CTT fleets don’t just cover the New Haven area. While most urban transit systems in the US are locally owned (by counties, cities or both), CTT is instead a division of the Connecticut Department of Transportation. In addition to New Haven, the cities of Hartford, Waterbury, Stamford, New Britain, Meriden and Wallingford each boast their own local routes. Hartford’s is the most trafficked, clocking almost 15 million passengers in 2012-2013, while New Haven logged nearly 10 million.

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Jay Leno at Southern Connecticut State University's Lyman Center - May 9, 2014

Considering the systems are affiliated, it’s somewhat surprising that these city hubs aren’t better connected, though they are to a certain extent. On weekdays, seven CTT-sponsored Peter Pan buses (three before 8 a.m., three after 4 p.m., and one midday) travel from New Haven Union Station to Hartford Union Station for $5.15 each way. The trip takes a little over an hour, traveling on I-91 with stops near the freeway in Meriden and Middletown. The midday bus I took was almost empty; the 4 p.m. southbound coach was half-full.

In Hartford, I inquired about alternatives to New Haven using local CTT buses and found that there were none. Plan B would have been to take a local bus from Hartford to Waterbury (to catch a J bus from there to New Haven), but that doesn’t exist either. I could only get to that New Haven-bound J bus if I rode an express bus from Hartford to Southington, then transferred to a Cheshire bus in Southington. Wallingford is similarly unconnected to the capital via local bus (though the New Haven Express transfers to a Wallingford local at its Meriden stop).

In 2012, CTT trumpeted its commitment to green-ness by installing a 400-kilowatt fuel cell in its Hartford headquarters, generating enough clean power onsite to save over 800 metric tons of carbon dioxide every year.  Later this year, a similar cell will be installed at the company’s Hamden garage. Meanwhile, in the New Haven fleet alone, sixteen buses are hybrids (diesel-electric), with four more to be added to the fleet later in 2014. Stand on the Chapel Street edge of the green for a few minutes and you’ll probably see one.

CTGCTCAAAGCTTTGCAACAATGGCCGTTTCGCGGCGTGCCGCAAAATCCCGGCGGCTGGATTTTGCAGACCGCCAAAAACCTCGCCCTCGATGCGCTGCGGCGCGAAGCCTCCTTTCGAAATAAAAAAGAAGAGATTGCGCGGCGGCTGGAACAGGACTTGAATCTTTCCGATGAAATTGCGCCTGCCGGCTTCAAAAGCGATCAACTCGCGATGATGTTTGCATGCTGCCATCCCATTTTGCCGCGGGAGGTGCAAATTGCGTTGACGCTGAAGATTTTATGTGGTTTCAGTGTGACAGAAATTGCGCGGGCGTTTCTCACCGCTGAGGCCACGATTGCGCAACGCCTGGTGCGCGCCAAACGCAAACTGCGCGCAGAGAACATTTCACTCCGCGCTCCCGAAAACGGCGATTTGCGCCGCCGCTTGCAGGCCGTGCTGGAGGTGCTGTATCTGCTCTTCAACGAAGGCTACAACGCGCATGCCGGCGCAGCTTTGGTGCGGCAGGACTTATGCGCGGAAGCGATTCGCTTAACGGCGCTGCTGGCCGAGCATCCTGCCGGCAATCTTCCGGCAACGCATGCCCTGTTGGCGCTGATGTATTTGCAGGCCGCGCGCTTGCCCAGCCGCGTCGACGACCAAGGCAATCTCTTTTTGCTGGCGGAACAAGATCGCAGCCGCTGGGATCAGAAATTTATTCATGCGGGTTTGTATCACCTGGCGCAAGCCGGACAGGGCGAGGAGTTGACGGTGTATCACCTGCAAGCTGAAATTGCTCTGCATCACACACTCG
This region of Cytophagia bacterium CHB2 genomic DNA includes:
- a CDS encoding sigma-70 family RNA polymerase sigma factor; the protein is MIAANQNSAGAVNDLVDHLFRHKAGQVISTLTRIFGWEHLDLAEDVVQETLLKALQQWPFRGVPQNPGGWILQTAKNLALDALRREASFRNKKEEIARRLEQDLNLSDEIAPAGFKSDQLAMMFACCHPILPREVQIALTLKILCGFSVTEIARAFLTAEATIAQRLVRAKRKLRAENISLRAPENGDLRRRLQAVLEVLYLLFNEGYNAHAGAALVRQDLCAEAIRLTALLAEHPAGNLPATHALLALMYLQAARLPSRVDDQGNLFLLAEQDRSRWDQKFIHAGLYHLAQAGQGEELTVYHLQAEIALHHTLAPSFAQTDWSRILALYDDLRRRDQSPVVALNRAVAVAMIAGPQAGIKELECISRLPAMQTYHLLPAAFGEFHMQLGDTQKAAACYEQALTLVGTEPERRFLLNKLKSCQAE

An hour’s ride to Waterbury, whether spent reading a good book or simply gazing at Sleeping Giant, costs $3 round-trip. Same for a Sound-skirting jaunt to Guilford or Madison and back. Even at $10 and change, the round-trip downtown-to-downtown express bus from Hartford to New Haven is a reasonable, stress-free alternative to driving on I-91 or a $23 round-trip Amtrak Shuttle. It makes sense (and cents) to make sense of CTTRANSIT’s New Haven bus system.

Written by Will Gardner. Photographed by Dan Mims.

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Will Gardner is a writer and instructor who has written for The Portland Mercury, The Stranger and the Dallas Observer. He relocated to New Haven two years ago and has already visited 53 of Connecticut's State Parks, and refuses to move until he sees them all. He also has an unhealthy obsession with the Bee Gees.